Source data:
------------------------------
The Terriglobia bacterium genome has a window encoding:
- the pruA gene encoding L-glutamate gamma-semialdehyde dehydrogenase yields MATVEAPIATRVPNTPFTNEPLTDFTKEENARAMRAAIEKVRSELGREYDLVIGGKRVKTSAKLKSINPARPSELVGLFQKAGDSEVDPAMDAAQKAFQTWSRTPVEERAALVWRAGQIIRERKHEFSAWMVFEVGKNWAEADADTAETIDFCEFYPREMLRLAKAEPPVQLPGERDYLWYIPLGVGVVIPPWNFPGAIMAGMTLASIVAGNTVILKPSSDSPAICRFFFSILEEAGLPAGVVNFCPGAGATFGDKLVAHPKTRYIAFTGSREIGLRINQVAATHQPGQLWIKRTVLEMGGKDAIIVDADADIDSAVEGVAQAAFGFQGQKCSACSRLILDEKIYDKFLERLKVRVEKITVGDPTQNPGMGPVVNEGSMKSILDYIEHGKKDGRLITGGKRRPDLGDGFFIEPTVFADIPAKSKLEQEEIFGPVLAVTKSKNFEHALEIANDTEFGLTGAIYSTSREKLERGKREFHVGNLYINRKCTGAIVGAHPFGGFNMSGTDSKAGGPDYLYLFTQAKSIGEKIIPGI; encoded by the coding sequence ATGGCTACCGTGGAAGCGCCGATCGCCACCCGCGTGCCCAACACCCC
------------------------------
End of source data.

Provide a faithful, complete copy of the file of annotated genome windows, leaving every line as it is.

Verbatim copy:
The Terriglobia bacterium genome has a window encoding:
- the pruA gene encoding L-glutamate gamma-semialdehyde dehydrogenase yields MATVEAPIATRVPNTPFTNEPLTDFTKEENARAMRAAIEKVRSELGREYDLVIGGKRVKTSAKLKSINPARPSELVGLFQKAGDSEVDPAMDAAQKAFQTWSRTPVEERAALVWRAGQIIRERKHEFSAWMVFEVGKNWAEADADTAETIDFCEFYPREMLRLAKAEPPVQLPGERDYLWYIPLGVGVVIPPWNFPGAIMAGMTLASIVAGNTVILKPSSDSPAICRFFFSILEEAGLPAGVVNFCPGAGATFGDKLVAHPKTRYIAFTGSREIGLRINQVAATHQPGQLWIKRTVLEMGGKDAIIVDADADIDSAVEGVAQAAFGFQGQKCSACSRLILDEKIYDKFLERLKVRVEKITVGDPTQNPGMGPVVNEGSMKSILDYIEHGKKDGRLITGGKRRPDLGDGFFIEPTVFADIPAKSKLEQEEIFGPVLAVTKSKNFEHALEIANDTEFGLTGAIYSTSREKLERGKREFHVGNLYINRKCTGAIVGAHPFGGFNMSGTDSKAGGPDYLYLFTQAKSIGEKIIPGI; encoded by the coding sequence ATGGCTACCGTGGAAGCGCCGATCGCCACCCGCGTGCCCAACACCCC